1. In what ways do you relate to Caitlyn? Did you put parts of yourself or people you know into any of your characters?
I always felt like an outsider in high school, which is a feeling I drew on for Caitlyn. Actually, all my characters come from myself in one way or another; there’s a quote from Maya Angelou that has always struck me as describing this well:
"We are all human; therefore, nothing human can be alien to us."
From villains to heroes to minor secondary characters, their emotions are all emotions that I have felt at one time or another, even if only for a moment. You cannot imagine or understand something unless it has a basis – however tenuous - in your own experience of life.
That said, I do get sparks of character inspiration from people I meet. Strangely, it’s easier to build a character based on someone I met only briefly, than it is to use someone I know well.
2. "Wake Unto Me" is such a unique and intriguing title. How did you come up with it?
Oy, it took forever to find that title! I still have the sheets of paper covered with possible titles, scrounged from my Oxford Dictionary of Quotations, from songs, from poems, from my imagination. My editor and I went back and forth for weeks before finding this one, that we could both agree on. It comes from the old-timey Stephen Foster song, Beautiful Dreamer. I always imagine Bugs Bunny singing it:
Wake unto me,
Starlight and dewdrops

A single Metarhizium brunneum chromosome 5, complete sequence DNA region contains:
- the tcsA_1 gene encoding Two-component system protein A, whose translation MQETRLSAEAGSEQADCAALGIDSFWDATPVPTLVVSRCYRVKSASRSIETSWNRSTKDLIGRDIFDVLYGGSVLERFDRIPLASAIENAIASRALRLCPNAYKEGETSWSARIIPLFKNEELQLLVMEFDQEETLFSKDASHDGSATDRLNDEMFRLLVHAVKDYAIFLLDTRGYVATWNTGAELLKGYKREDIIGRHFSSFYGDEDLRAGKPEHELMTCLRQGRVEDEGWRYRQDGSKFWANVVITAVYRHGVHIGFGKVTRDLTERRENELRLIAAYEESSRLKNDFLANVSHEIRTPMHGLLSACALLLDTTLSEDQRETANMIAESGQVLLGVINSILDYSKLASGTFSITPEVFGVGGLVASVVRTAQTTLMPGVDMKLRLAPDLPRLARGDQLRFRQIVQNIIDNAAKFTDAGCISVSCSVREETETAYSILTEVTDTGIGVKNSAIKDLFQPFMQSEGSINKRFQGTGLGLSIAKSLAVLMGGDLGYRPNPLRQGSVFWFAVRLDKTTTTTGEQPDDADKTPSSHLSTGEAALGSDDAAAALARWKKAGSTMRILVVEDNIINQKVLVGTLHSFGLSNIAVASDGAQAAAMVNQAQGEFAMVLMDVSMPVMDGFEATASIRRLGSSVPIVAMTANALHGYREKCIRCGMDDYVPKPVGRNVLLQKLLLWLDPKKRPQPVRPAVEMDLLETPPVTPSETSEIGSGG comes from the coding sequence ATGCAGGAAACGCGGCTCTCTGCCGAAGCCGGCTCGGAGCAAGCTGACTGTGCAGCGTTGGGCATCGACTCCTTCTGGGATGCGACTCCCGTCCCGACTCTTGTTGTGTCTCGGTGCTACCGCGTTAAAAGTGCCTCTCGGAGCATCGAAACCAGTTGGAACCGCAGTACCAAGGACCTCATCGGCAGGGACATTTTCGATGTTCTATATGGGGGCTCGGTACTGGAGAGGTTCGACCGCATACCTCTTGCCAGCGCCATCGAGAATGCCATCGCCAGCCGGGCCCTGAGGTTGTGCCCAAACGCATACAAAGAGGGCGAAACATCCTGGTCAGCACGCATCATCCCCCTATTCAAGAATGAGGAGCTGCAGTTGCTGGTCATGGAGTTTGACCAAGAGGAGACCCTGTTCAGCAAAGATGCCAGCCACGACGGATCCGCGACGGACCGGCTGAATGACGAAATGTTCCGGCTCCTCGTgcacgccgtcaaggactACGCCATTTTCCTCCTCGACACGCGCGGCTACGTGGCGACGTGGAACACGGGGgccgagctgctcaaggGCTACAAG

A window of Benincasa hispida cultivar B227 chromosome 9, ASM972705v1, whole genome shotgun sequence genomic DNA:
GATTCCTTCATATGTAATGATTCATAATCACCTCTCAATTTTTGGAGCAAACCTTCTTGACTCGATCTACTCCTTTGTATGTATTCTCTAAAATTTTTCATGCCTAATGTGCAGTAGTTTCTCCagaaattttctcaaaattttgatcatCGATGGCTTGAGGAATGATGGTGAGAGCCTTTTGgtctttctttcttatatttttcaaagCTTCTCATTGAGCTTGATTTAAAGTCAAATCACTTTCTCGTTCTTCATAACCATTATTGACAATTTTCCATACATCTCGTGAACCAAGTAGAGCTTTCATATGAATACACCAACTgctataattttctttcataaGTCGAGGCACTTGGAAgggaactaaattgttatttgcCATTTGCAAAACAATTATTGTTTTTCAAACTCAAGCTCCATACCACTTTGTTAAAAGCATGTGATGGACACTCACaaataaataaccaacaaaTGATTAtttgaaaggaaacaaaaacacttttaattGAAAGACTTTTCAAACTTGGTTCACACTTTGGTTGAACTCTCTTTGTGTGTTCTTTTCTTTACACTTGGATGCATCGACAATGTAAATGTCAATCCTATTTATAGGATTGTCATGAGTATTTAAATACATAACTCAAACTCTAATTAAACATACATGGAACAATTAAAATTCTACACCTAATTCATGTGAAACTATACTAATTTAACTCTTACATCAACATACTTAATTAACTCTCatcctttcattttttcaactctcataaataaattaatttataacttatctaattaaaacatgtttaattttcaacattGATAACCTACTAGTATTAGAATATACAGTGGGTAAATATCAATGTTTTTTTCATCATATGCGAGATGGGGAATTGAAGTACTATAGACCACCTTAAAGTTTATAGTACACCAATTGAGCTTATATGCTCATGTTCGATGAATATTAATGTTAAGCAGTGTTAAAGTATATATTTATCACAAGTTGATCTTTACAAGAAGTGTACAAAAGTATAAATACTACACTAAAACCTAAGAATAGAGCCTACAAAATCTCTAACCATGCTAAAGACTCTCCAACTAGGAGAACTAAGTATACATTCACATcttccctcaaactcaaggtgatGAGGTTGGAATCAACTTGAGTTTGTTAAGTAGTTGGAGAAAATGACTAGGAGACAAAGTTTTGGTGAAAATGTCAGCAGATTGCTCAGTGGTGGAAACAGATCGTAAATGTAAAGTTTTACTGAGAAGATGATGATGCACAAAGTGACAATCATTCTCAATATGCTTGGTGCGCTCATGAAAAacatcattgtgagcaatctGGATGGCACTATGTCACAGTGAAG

Are waiting for thee.
3. Your YA debut is set in
I wanted to set it in
I’ve only been to
4. Considering you used to mainly focus on adult fiction, what made you decide to switch to YA?
The brutal truth is that I got burned out on writing sex scenes. I was writing a romantic erotica (“My Summer as a Sex Vixen,” which comes out February 2012), and every time I started writing a sex scene, I would hit a mental wall and abandon the book for months and months. I thought I was going to have to chuck my writing career out the window, move on, do something new. Maybe enroll in art school.
It was my agent who suggested I try writing a YA. She said I had a young writing voice, so why not give it a shot? Wake Unto Me was the result, and it has revitalized my enthusiasm for writing across the board. I even finished writing the romantic erotica — and I like the result! It’s naughty and funny, and I’m glad I wrote it.
I want to concentrate on YA for the foreseeable future. I feel a little freer to focus on the heroine’s search for identity in YA, and on the plot, than I do in an adult romance where the relationship with the guy is all-important.
5. What's next for you writing wise?
I have several YA story proposals making the rounds, including a sequel to Wake Unto Me. The sequel is almost a sure thing, but I hope I get to write one of the other ideas, too.
Thanks so much for stopping by, Lisa! Be sure to check out her website and to read my review of Wake Unto Me: coming soon!